Profitable at $50 Oil – Getting Beyond Cut and Cope
On Monday, October 27th, a Wall Street Journal article Cash Crunch Clouds Future for Oil Firms highlighted the cash crisis facing the major oil companies whose expenditures to fund projects, buyback stock and pay dividends is still significantly outpacing cash flow in the extended $50 per barrel oil price environment. What was once thought, optimistically by many, to be a temporary adjustment to allow the global oil supply to come to terms with demand is now becoming a sustained economic reality that all E&P companies are struggling to adjust to. For the past year or so E&P companies have been content to CUT headcount, reduce capital expenditures, and delay projects in an effort to COPE with the pressures of maintaining fiscal viability. Now that the price drop is well into its second year with no signs of abating, the struggle to drive cash flow as well as return to profitability is forcing E&P companies to fundamentally rethink their operating model, structure, and core competencies.
The following day, the quarterly earnings report from BP provided their point of view
"This reinforces the need for a business model that can withstand a longer period of lower oil prices and we have been resolved to that for some time. More importantly, we believe we are well positioned in our industry to take advantage of the opportunity this brings. This new environment has provided a much-needed catalyst to rebase our industry and instill greater efficiency right across our sector, and there are advantages for those who are most adaptable. The ability to adopt a more efficient business model will become a point of differentiation."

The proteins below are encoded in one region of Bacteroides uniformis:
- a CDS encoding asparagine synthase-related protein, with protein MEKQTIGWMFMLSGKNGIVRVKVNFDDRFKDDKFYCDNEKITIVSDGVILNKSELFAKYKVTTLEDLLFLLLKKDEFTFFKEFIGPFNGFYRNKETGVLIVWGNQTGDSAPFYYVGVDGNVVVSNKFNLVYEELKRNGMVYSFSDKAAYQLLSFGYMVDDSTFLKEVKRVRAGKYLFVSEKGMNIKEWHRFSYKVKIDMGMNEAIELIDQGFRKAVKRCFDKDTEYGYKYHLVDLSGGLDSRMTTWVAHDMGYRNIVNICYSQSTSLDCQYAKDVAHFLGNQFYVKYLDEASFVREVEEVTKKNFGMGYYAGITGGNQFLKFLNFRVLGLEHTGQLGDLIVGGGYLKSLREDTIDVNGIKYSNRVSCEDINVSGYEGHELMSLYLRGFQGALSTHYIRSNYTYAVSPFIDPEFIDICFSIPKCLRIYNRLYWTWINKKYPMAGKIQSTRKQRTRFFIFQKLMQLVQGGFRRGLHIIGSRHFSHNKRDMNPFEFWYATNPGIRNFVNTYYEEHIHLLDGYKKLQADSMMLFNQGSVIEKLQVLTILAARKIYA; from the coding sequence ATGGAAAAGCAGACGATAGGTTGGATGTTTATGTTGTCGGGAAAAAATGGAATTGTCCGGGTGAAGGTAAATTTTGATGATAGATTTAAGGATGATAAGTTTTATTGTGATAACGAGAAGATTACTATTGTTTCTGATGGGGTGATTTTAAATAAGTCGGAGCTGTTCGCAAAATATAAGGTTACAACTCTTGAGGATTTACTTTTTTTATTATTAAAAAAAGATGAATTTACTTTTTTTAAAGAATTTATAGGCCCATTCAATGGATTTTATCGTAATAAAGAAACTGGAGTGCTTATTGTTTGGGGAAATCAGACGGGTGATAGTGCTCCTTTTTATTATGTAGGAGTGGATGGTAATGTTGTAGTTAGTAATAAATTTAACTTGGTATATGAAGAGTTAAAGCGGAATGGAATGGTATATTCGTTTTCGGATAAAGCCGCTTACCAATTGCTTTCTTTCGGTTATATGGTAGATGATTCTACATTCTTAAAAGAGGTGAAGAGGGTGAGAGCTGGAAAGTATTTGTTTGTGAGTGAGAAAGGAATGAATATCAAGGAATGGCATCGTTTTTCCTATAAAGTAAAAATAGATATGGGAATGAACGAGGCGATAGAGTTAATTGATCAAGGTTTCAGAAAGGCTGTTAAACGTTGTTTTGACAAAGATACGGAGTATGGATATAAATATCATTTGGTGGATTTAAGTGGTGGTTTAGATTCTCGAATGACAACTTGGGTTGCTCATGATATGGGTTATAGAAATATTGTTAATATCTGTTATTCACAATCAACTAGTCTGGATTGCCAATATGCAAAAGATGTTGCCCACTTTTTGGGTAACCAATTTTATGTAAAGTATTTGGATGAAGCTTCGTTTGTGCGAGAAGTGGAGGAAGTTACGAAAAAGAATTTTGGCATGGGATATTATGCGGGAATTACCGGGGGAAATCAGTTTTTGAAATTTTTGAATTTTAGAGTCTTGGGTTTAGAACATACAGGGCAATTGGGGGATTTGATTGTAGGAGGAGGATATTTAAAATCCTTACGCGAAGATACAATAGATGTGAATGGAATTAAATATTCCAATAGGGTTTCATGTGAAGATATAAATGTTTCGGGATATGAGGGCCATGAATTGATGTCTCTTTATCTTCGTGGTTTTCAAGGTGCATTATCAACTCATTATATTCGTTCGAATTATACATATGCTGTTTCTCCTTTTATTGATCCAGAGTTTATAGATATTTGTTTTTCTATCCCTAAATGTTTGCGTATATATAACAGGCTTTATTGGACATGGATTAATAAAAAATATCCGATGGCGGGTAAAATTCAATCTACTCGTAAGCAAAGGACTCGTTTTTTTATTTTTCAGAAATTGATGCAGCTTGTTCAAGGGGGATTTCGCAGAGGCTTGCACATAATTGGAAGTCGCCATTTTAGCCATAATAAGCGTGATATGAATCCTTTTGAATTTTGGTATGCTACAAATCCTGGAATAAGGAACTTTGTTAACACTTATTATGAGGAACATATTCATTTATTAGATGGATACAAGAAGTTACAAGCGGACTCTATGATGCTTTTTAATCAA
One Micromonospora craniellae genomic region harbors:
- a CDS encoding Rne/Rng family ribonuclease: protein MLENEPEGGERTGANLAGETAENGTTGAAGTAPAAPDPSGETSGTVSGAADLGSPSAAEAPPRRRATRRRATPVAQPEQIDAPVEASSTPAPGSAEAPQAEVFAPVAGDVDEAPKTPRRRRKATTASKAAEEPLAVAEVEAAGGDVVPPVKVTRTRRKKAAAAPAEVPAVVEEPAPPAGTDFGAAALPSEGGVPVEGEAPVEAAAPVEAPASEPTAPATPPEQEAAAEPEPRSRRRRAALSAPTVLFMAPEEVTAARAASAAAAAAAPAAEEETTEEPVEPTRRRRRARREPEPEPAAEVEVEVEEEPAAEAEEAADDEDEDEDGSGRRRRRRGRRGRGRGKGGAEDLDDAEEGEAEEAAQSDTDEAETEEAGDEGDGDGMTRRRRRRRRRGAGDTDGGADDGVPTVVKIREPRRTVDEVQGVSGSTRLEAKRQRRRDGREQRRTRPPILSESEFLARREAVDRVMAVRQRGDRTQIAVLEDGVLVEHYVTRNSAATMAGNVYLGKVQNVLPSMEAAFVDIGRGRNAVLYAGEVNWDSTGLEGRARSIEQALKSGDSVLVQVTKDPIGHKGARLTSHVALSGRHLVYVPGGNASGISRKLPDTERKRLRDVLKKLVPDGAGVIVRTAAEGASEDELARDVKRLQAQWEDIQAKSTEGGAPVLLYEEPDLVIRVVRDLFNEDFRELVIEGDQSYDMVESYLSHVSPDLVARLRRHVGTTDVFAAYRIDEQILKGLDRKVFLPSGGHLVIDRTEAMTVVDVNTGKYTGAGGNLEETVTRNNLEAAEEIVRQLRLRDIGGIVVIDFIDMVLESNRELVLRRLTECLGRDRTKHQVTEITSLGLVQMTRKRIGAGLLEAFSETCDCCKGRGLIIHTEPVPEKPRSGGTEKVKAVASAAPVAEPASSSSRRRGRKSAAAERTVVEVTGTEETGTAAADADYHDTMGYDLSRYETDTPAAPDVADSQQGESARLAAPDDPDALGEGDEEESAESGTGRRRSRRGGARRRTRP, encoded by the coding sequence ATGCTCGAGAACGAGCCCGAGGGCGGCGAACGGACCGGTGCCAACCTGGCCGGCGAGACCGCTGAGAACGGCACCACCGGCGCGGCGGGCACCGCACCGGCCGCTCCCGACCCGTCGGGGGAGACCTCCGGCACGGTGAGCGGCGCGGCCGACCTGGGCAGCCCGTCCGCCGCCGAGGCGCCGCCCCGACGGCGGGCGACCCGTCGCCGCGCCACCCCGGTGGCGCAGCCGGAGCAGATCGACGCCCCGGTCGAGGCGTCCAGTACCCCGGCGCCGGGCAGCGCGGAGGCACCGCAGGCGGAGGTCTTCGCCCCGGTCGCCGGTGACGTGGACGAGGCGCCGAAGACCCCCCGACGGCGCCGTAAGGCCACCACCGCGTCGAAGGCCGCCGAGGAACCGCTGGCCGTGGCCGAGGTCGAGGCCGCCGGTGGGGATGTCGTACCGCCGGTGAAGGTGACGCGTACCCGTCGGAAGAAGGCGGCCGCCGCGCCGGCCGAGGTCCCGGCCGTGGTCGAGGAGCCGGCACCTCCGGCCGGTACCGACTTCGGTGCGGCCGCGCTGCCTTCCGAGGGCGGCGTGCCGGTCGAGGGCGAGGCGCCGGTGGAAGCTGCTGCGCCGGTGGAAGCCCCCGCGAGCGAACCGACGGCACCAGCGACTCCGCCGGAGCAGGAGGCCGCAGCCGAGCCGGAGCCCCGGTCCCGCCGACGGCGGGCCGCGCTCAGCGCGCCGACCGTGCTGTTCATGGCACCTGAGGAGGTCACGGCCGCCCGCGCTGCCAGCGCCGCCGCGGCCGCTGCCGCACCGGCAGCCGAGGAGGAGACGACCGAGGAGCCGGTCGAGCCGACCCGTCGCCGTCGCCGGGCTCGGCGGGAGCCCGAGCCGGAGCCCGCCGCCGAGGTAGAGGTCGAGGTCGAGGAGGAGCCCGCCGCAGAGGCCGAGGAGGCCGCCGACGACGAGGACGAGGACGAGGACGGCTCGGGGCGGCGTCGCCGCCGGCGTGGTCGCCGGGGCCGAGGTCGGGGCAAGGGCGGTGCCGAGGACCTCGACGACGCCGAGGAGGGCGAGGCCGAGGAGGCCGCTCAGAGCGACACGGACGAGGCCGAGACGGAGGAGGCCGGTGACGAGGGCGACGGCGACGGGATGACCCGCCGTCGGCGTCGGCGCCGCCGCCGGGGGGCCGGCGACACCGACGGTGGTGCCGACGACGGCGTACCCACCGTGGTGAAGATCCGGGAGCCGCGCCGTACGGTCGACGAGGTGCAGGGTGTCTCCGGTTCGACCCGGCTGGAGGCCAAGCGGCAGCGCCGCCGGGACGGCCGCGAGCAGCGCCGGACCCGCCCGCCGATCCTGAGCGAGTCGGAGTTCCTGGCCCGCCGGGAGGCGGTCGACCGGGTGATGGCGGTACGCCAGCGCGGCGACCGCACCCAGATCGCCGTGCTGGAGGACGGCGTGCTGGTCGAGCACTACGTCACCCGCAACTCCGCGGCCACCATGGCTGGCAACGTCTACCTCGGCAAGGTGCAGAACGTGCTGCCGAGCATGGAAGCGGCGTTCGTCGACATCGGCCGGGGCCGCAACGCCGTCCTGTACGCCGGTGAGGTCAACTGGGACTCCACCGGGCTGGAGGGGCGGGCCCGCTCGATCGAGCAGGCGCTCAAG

If companies don’t think about how they change their operating model while the oil price is low, it may end up damaging their business in the medium term if oil prices don’t go back to $100/barrel as soon as expected. And, if prices do come back up sooner and companies haven’t made any real operational changes, the opportunity to do so could be lost.
As a Vice President, Bill delivers client programs, cultivates client relationships, mentors junior members of the organization and supports thought leadership efforts. He thrives on the collegial, family-like atmosphere at the firm, and strives to further promote this culture. His pragmatism is reflected in one of his favorite sayings, “Hope is not a strategy.”